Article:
Spotting problems Early (Early Identification)
The research report (BCRP) found:
• Some parents and people who work with young children don`t always understand about speech, language & communication needs
• People sometimes use different words and descriptions to describe children's needs, which can be confusing
• It is very important to assess and record the progress that children are making
• There are certain things that affect children developing their speech, language & communication for example whether the child is a boy or girl, what time of year they were born, where they live, if English is not their first language and if they are struggling with their learning
• Children with speech, language & communication needs are more likely to have other problems as they get older and go through school
Why are these findings important to you and your child?
It is important that speech, language and communication needs are understood so that children who are struggling are identified early and get the right help.
If children have a speech, language or communication need spotted early, then they can get help earlier, which can help their development. It's important that parents and the people who work with young children are helped to recognise any difficulties and ask for help, or that they offer special programmes to give children the extra help they need.
Some speech, language and communication difficulties affect boys more than girls, such as Autism. If parents don't speak English very well, because it's not their language, then to start off the child might not learn to speak English very well either. These children and families are at risk. It's important to look out for them and offer them help as quickly as possible.
If young children have speech, language and communication difficulties and they are not helped early on, then it might be harder for these children to keep up at school and also they may become more self conscious and embarrassed. Other children may bully them.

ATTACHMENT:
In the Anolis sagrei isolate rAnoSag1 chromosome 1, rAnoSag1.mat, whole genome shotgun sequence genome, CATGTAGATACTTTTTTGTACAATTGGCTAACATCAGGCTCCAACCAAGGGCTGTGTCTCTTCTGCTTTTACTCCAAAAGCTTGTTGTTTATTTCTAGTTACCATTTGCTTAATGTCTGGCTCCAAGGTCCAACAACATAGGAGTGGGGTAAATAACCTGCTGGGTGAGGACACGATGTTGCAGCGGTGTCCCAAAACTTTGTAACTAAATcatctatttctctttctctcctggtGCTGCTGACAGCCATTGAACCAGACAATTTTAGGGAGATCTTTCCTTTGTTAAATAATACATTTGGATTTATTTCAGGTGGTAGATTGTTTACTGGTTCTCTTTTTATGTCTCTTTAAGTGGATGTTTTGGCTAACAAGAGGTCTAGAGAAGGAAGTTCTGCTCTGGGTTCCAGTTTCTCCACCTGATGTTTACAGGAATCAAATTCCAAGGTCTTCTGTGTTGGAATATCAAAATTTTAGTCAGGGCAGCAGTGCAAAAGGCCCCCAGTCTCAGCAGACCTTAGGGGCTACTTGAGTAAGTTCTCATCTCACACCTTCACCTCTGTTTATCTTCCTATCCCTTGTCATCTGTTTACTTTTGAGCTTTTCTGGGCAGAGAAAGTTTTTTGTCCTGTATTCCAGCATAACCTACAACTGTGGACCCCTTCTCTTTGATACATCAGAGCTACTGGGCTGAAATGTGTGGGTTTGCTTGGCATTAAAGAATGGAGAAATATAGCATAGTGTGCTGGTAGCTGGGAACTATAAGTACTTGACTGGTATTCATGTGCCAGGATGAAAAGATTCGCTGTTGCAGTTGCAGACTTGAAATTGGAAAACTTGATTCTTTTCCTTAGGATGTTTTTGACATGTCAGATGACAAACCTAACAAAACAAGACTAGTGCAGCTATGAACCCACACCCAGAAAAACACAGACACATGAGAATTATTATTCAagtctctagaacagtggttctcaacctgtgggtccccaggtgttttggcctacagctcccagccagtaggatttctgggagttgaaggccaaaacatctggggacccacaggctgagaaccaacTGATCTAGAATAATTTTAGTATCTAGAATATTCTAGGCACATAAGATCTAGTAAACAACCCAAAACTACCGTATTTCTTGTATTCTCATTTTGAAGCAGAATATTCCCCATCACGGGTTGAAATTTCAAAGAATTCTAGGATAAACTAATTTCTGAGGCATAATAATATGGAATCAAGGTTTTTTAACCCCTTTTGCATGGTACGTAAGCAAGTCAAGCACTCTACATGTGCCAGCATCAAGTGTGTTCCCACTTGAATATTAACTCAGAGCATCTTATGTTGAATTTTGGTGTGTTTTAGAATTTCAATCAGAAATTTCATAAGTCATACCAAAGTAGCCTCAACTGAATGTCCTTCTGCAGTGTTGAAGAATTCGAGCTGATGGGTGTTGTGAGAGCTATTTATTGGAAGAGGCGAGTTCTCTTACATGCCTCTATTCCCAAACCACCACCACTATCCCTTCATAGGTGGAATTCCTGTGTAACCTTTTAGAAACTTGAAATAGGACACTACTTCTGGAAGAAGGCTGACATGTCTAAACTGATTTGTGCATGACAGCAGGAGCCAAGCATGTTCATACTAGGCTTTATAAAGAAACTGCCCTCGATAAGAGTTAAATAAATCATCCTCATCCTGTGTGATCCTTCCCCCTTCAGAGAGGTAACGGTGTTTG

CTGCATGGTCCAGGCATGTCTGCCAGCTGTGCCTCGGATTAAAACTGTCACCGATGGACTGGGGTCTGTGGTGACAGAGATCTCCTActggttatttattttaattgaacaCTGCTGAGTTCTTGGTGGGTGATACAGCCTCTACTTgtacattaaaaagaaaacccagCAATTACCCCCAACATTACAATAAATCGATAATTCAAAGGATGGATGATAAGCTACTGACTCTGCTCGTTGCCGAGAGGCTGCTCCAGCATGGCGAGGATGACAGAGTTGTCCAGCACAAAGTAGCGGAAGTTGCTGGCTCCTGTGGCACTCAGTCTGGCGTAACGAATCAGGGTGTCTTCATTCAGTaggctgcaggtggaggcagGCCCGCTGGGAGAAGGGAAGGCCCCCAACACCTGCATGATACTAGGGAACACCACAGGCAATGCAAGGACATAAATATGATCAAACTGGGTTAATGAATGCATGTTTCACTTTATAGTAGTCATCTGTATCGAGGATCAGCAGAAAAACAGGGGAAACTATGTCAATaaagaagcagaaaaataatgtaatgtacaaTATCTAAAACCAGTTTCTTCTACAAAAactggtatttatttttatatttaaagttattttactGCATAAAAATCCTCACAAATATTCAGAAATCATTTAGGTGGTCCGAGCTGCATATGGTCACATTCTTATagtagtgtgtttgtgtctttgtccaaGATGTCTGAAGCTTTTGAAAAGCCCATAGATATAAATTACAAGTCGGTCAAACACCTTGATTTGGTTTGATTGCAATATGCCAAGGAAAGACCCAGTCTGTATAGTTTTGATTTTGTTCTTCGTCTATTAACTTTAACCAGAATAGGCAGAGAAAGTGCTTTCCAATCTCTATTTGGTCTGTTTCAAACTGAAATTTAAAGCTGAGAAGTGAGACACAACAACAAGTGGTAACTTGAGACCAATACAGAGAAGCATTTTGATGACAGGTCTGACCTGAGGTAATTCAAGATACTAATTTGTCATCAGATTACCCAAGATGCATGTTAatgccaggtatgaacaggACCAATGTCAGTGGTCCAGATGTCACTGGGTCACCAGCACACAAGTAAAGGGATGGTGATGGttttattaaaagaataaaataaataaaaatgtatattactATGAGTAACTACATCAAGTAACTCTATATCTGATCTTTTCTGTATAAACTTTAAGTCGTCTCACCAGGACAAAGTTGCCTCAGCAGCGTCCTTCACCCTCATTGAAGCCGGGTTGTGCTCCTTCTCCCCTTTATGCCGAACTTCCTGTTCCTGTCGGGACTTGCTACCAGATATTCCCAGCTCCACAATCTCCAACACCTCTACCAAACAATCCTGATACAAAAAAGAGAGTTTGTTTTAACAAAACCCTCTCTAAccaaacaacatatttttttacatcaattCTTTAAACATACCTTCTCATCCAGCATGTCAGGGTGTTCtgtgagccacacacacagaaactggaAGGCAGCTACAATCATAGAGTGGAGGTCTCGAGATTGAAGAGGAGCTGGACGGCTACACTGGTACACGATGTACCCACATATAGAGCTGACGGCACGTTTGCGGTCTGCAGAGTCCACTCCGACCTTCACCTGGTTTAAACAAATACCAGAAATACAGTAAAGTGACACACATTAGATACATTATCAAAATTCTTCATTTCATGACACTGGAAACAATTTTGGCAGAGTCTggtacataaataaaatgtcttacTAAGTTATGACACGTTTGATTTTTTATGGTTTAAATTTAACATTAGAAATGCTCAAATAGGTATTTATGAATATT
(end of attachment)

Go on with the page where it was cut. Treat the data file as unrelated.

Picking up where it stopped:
If you want more information these websites might help...
The Communication Trust is an organisation that produces lots of useful resources for parents and professionals such as:
Communication Supporting Classroom Observation Tool
Speech, Language and Communication Progression Tool
Level 3 Award (4337)
The Communication Commitment
Other Ways of Speaking
Don't get me wrong
Talking Point this website gives you lots of useful information to help your child's speech, language and communication needs, such as:
AFASIC supports parents and represents children and young people with speech, language and communication needs, you might want to read the article about the better communication research programme in AFASIC AbstrAct Autumn 2012: http://www.afasic.org.uk
BCRP this website gives you information about the better communication research project here, and you can follow the link to download all of the individual reports: www2.warwick.ac.uk/fac/soc/cedar/better/
Council for Disabled Children this organisation is made up of different groups who support children with disability, they have information about SEN and disability reform: http://www.councilfordisabledchildren.org.uk
I CAN this charity specialises in helping children develop speech, language and communication skills, they produce lots of videos and things that can help such as:
Working with Parents Toolkit
Talk Boost Training
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